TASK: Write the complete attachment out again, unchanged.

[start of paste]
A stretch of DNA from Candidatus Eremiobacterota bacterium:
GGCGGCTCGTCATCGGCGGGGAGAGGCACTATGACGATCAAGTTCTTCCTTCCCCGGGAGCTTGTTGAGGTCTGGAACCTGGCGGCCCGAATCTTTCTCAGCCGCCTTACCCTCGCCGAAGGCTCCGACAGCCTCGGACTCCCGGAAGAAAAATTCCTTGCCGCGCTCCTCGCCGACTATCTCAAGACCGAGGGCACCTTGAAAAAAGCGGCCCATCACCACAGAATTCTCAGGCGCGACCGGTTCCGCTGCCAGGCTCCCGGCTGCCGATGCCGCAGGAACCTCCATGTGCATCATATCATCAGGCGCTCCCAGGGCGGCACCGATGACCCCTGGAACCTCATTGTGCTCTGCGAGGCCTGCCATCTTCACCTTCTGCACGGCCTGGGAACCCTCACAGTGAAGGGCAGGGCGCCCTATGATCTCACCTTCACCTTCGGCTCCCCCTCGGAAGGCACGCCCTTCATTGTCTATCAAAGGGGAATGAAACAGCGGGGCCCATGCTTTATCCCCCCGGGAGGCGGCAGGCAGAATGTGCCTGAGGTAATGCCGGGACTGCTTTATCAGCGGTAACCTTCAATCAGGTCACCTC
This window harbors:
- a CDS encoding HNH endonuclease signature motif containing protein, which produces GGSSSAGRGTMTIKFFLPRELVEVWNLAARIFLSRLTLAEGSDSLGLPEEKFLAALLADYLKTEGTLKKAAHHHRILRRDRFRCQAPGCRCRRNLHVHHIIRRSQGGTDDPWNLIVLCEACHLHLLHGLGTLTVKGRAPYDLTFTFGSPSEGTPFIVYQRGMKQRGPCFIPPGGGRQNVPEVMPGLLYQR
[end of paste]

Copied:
A stretch of DNA from Candidatus Eremiobacterota bacterium:
GGCGGCTCGTCATCGGCGGGGAGAGGCACTATGACGATCAAGTTCTTCCTTCCCCGGGAGCTTGTTGAGGTCTGGAACCTGGCGGCCCGAATCTTTCTCAGCCGCCTTACCCTCGCCGAAGGCTCCGACAGCCTCGGACTCCCGGAAGAAAAATTCCTTGCCGCGCTCCTCGCCGACTATCTCAAGACCGAGGGCACCTTGAAAAAAGCGGCCCATCACCACAGAATTCTCAGGCGCGACCGGTTCCGCTGCCAGGCTCCCGGCTGCCGATGCCGCAGGAACCTCCATGTGCATCATATCATCAGGCGCTCCCAGGGCGGCACCGATGACCCCTGGAACCTCATTGTGCTCTGCGAGGCCTGCCATCTTCACCTTCTGCACGGCCTGGGAACCCTCACAGTGAAGGGCAGGGCGCCCTATGATCTCACCTTCACCTTCGGCTCCCCCTCGGAAGGCACGCCCTTCATTGTCTATCAAAGGGGAATGAAACAGCGGGGCCCATGCTTTATCCCCCCGGGAGGCGGCAGGCAGAATGTGCCTGAGGTAATGCCGGGACTGCTTTATCAGCGGTAACCTTCAATCAGGTCACCTC
This window harbors:
- a CDS encoding HNH endonuclease signature motif containing protein, which produces GGSSSAGRGTMTIKFFLPRELVEVWNLAARIFLSRLTLAEGSDSLGLPEEKFLAALLADYLKTEGTLKKAAHHHRILRRDRFRCQAPGCRCRRNLHVHHIIRRSQGGTDDPWNLIVLCEACHLHLLHGLGTLTVKGRAPYDLTFTFGSPSEGTPFIVYQRGMKQRGPCFIPPGGGRQNVPEVMPGLLYQR